There are two levels of free audio programs you can use; one is very basic and easy to use, and the other is far more advanced and will require most people to use the tutorials or “help” sections to get the most out of it.
The first program is called MooO Voice Recorder and it’s by far the easiest to use. All you do is download the program, plug in a headset (recommended) and then set where your input is coming from and you’re done with setup. You can easily test where your voice is being heard from and play it back to see before you start recording. You’ll see a tiny box on your screen with two headings: Setting and About. The only one you really need to bother with is the one that says Setting. Under this heading you’ll find options to keep the application “on top” which means it will always be showing up in front of any other windows you have open; to adjust your mp3 recording quality; options to cut silence in the recording; skins for the program and transparency; language options and a lot more.
First you want to figure out where to save the file. Just click on Browse after Folder, and pick where you want your recordings to be stored. Then, enter what you want the recording to be saved as under File Name, then set the drop box below it for the type of recording you want, whether it’s PC sounds and your voice, or just the voice. You can even change if you want it saved as an mp3 or a .wav file, since some programs will only upload one or the other. Push the start recording button and you’re done!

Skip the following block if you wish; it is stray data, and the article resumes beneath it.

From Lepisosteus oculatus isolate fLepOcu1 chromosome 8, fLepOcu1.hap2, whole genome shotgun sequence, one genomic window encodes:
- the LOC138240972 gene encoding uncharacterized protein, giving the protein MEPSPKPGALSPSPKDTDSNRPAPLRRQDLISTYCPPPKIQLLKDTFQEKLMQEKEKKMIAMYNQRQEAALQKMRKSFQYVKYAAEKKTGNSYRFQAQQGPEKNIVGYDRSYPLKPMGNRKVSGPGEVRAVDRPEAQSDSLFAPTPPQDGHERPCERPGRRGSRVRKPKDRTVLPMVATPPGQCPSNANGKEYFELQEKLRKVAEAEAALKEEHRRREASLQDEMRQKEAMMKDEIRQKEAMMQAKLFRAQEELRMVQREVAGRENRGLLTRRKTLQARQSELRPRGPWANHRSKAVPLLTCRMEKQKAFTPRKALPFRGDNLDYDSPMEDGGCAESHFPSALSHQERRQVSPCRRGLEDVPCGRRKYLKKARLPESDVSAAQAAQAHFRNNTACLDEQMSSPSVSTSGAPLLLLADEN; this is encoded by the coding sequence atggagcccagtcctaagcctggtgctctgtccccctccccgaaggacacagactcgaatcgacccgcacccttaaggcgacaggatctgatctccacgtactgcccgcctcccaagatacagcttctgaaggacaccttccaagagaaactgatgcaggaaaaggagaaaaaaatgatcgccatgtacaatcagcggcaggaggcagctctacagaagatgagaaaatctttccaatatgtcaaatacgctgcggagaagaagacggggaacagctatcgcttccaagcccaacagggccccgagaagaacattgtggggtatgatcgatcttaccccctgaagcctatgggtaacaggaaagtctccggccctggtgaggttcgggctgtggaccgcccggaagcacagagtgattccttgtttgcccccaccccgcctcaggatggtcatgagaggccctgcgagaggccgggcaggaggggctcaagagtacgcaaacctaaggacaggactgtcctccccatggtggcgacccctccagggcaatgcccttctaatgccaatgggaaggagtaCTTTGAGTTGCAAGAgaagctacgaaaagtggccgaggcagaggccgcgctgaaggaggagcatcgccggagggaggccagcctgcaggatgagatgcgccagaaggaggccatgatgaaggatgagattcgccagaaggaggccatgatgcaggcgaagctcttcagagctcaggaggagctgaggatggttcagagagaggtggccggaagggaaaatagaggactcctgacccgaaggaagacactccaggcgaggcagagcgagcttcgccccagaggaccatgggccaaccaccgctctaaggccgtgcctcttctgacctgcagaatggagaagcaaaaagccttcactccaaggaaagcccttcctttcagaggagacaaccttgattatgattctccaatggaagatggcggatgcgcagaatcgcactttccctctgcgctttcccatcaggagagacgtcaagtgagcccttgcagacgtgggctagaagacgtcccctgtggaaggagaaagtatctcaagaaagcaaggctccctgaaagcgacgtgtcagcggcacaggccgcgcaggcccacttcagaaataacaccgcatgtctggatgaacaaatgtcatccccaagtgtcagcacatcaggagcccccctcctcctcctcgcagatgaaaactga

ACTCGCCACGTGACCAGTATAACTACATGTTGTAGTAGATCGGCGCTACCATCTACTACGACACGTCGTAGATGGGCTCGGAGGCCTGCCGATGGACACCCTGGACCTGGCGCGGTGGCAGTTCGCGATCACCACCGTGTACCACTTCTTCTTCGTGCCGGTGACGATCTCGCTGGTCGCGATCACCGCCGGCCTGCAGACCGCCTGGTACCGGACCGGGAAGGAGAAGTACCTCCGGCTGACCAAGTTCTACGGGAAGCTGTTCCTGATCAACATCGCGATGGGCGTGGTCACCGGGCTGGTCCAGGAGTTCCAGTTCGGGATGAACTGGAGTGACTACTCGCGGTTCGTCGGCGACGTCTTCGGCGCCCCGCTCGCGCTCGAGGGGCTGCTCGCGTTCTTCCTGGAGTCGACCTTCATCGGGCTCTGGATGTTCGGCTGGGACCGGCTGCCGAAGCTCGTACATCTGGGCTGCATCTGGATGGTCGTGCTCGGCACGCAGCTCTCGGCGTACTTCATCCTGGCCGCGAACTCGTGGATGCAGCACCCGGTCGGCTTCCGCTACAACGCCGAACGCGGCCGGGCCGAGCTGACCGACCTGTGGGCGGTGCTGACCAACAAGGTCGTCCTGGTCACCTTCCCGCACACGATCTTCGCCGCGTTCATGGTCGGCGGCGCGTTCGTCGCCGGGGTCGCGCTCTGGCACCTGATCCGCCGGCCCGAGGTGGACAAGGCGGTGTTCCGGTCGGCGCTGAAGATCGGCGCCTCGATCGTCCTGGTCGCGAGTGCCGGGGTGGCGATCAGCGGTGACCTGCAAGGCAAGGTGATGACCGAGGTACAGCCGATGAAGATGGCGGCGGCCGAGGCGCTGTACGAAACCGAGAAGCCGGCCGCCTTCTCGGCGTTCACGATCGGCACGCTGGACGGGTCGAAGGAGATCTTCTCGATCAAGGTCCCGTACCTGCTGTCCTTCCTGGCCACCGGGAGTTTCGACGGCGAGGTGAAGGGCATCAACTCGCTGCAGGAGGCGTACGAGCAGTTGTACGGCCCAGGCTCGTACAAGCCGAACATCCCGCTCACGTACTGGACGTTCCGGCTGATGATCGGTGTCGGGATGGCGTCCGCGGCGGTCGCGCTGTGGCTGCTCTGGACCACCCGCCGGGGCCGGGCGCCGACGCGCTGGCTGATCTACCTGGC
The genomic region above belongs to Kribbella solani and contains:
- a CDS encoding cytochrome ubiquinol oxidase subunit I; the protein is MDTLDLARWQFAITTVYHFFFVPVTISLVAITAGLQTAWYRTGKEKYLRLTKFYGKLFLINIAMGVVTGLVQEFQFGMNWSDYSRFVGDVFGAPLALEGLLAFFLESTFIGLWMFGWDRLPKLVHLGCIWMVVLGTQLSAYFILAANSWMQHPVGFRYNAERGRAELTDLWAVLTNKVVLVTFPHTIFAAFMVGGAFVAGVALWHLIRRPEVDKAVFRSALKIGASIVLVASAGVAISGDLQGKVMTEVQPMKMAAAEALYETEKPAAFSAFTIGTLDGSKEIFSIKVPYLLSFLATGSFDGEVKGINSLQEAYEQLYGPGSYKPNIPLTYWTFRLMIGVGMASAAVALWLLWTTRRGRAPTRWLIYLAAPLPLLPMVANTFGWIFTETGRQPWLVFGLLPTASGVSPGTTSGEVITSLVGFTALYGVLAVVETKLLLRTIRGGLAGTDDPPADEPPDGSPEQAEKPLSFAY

You can even consider uploading your audio file to a site like Soundcloud which will host it for you and make it easy to paste into a post! You can even use it to record your audio by choosing to record instead of upload. It has no time limit for your recording and will take you to a page where you can enter a title for the recording, set an image and description of the recording, set tags as appropriate, and settings like public, or private. The only issue with it is the fact that when you’re recording, the first “take” is never perfect, and usually requires a few recordings over and over to get it sounding just right. To have to upload every time you record without the option for playback so you can hear it first, makes this one great for uploading and hosting, but less so for recording on its own. It is an option however if you find you don’t like other programs.